Tuesday, December 08, 2009

November 2009 job losses: BLS vs. ADP

Via Mark Thoma, FT Alphaville questions the accuracy of the BLS payroll numbers released on Friday:
Just how amazing were the US payroll numbers released on Friday?

So amazing they’re verging on the (perish the thought) unbelievable, according to some analysts.

The consensus forecast among analysts for the November job loss had been -130,000, with even the relatively optimistic and sometime-clairvoyant economists at Goldman Sachs forecasting -100,000. The official data showed a fall of just 11,000 — about 90 per cent fewer than the consensus estimate.
Many months ago I began tracking the Automatic Data Processing payroll numbers in addition to those from the Bureau of Labor Statistics in order to satisfy those conspiracy theorist commenters who just don't trust the government's data. For November 2009, ADP and the BLS disagree by over 150,000 job losses.

Here's my graph of BLS data for this recession:

Here's my graph of ADP data for this recession:

Update: I just noticed that the BLS measures both private and government payrolls while ADP only measures private payrolls. However, even just comparing private payrolls, the disparity is roughly the same. ADP says there were 169,000 private nonfarm job losses in November, while the BLS says there were only 18,000 private nonfarm job losses—a 9-fold difference.


  1. Taking ratios of the numbers doesn't seem like it is entirely valid, and really only serves to artificially magnify the change.

    Taking the difference seems like a much more meaningful way to compare these things. In fact, you could plot the difference in the ADP and BLS numbers going back to Dec 07 to see if there are any interesting patterns.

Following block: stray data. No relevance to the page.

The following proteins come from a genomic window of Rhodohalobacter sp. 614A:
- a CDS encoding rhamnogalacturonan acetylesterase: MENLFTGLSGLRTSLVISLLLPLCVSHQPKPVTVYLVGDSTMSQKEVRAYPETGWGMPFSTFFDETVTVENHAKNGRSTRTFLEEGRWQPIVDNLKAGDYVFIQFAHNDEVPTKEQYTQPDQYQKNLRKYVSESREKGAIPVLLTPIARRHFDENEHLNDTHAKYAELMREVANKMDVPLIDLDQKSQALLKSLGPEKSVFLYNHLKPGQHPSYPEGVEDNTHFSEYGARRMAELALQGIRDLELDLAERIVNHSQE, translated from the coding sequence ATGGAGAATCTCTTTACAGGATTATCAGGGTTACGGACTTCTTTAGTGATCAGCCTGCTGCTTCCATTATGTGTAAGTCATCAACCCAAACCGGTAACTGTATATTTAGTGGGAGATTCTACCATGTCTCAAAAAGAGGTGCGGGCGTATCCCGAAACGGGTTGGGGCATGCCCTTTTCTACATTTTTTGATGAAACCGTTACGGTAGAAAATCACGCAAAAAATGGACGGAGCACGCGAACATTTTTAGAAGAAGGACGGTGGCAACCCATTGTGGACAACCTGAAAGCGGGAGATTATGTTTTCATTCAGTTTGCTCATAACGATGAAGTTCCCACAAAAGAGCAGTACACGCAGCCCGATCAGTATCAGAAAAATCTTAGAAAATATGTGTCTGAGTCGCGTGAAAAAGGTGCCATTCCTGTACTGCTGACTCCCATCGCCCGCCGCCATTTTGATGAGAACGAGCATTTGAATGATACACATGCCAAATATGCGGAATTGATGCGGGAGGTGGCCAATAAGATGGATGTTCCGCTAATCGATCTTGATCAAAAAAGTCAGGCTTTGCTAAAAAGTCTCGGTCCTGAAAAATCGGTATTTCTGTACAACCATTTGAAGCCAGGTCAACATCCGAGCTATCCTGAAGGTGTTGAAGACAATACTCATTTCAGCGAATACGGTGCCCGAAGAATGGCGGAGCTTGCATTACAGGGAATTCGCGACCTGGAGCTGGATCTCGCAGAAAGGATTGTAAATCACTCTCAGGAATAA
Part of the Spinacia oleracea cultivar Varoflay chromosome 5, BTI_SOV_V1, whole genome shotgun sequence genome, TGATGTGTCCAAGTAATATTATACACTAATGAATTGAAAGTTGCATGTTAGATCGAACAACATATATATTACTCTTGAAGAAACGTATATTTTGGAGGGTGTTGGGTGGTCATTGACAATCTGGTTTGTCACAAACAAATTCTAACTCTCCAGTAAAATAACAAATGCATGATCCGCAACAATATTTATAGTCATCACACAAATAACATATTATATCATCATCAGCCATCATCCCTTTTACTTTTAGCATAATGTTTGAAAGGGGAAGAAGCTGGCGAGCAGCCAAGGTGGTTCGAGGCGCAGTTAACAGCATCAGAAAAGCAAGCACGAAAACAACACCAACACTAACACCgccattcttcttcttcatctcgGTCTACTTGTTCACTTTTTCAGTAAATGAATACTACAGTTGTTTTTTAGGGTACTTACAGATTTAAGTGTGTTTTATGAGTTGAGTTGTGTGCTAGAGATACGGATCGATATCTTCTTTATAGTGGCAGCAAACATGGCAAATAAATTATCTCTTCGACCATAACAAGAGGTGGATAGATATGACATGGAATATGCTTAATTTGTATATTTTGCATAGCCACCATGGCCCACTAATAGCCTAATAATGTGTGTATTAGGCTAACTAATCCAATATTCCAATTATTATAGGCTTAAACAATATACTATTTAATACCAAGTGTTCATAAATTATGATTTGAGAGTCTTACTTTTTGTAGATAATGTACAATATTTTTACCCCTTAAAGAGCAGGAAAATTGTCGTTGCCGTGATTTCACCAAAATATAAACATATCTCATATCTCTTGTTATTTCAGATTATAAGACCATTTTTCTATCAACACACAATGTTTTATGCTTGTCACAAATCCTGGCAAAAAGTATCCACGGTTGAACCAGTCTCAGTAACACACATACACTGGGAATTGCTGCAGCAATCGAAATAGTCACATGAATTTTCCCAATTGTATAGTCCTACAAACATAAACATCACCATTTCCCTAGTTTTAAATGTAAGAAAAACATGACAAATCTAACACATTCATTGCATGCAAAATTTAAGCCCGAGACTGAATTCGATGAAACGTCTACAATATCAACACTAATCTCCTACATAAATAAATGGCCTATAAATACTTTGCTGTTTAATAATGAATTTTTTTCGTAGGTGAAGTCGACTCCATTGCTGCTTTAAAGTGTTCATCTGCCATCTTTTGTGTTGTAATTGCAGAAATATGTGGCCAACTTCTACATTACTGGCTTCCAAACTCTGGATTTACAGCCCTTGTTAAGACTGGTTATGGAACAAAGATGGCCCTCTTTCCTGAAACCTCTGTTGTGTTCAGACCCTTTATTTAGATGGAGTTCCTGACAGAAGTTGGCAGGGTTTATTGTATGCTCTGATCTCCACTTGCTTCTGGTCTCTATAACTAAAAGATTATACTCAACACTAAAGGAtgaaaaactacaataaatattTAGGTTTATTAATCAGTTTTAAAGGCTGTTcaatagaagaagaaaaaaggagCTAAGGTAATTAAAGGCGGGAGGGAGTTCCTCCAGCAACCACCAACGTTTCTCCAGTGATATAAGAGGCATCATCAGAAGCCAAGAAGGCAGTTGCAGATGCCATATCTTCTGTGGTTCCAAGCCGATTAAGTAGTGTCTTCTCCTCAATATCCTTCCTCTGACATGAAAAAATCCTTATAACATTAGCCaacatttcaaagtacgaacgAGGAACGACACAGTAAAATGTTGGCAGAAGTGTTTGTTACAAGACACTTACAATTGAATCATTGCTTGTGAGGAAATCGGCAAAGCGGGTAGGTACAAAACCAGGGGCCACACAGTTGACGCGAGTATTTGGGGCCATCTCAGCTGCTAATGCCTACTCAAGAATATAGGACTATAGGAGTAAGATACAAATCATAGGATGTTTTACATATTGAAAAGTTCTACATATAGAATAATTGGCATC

2. Yeah, I agree with JackRussel. You're creating a ratio of the 2 change in employment numbers, but since they're based on the change in a much larger magnitude number (total private sector jobs) this ration doesn't really tell you much. A very small difference in how you measure the jobs in the whole market and/or in your margin or error (since as I understand it these numbers are all based on relatively small sample sets) could result in huge multiples for this ratio. This is especially error prone as the numbers approach 0. Imagine BLA saying we lost 1 job and APD saying we lost 1000. That would mean a 1000x multiple. But really, they 1 numbers are extremely close when considered against the size of our employment population

  3. Good point. I'll point out that I posted both the difference in job losses and the ratio.

    My use of the ratio was a comparison to the source's "about 90 per cent fewer than the consensus estimate" statement, which is also a ratio.

  4. yeah, not really criticizing the post. JackRussel's post just spurred me to think the problems the ratio could have. On first glance it didn't even occur to me.